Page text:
When lightning strikes to monument it is carried down to the altar and into the object placed there, magnetising it in the same way lodestones are created. Now this may require some handwavium-supercharging of the numbers involved to create the field strengths you desire, but I think it would add some amazing depth to your civilisation as they would base a lot of culture and reverence around the thunder god's protection of their people. Storms would become times of great celebration and your warriors in training could complete a rite of passage during them, placing their personal armaments in the altar and holding vigil awaiting the "Blessing from the sky". To be "Thunder-Touched" would be a massive morale boost. Whilst rare for regular villages to have lightning storms, certain areas in the world do have higher frequencies of lightning strikes and your people could congregate in those areas, constructing multiple monuments and eventually becoming a religious hub akin to mecca that could be a destination for pilgrimages for those completing their warrior training. Also this would provide a natural deterrent to the enemies as the area would potentially be highly magnetised itself.


It works! But even better (transferring off of @Roger's answer):


Simply letting the weapons cool after forging within a magnetic field (or rubbing them with magnets during cooling) would instill them with permanent mangnetism. [On any technology capable of forging iron weapons to begin with]

That way even rather primitive people could have permanently viable weapons against your monsters!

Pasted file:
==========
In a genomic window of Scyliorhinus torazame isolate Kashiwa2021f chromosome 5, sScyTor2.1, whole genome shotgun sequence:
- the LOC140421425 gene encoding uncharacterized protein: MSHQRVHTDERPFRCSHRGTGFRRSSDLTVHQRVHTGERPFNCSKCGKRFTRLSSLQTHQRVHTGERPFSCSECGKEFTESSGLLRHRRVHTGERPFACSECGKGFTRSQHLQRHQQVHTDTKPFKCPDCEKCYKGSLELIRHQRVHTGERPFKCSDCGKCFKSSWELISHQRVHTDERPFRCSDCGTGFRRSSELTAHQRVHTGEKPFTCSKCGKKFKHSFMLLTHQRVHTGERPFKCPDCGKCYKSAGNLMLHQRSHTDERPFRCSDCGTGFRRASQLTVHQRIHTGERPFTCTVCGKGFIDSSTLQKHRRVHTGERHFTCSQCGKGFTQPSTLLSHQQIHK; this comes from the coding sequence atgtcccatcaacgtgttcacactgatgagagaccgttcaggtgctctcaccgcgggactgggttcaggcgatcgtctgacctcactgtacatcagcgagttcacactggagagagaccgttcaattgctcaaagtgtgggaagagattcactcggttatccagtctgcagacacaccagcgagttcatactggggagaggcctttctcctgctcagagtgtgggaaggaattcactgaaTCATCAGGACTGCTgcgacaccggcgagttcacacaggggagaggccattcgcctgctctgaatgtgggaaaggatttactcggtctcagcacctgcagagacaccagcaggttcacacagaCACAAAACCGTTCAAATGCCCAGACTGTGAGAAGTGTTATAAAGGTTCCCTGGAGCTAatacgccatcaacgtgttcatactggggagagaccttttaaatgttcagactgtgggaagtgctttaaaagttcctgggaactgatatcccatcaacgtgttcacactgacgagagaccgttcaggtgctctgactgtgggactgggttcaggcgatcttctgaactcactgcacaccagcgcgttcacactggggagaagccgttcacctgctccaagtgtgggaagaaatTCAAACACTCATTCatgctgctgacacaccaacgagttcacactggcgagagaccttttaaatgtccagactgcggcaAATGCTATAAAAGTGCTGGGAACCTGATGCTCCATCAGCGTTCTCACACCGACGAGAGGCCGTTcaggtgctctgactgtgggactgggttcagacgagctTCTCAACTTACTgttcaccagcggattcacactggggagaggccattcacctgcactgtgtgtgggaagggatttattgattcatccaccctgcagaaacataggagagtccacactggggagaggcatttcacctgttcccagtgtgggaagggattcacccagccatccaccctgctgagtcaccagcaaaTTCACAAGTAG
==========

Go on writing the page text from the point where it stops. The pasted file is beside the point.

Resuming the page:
Sidenote: Shock and vibrations can/do diminish the magnetism, so a sword would loose its "power" against them after a lengthy duel (or over several years of dueling, I do not know how fast that effect is).


As an alternate solution, you could embed the lodestone into the base of the weapons - the pommel for example. The metal of the weapon would guide the magentic field through it and essentially create a temporary magnet. Most people have tried something like this as a child - you can "extend" a magnet by placing a nail or some other ferrous item on the magnet, and then you can use the nail as if it were magnetic, until you take it off the permanent magnet.

Picking up string of paperclips with a single magnet

I'm reasonably sure this will allow for a more magnetic weapon than rubbing it with a lodestone. This could work as a sort of two-tiered approach where weaker magic could be counteracted with weaker magnetic fields, but for the strongest magic you need your own lodestone.

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    $\begingroup$ You would need an unfeasibly large lodestone, since a sword is a lot longer and more massive than three paper clips. On the other hand, if you could embed or attach a series of lodestones or permanent magnets along the length of the blade... $\endgroup$
    – MJ713
    Commented Aug 15, 2019 at 3:01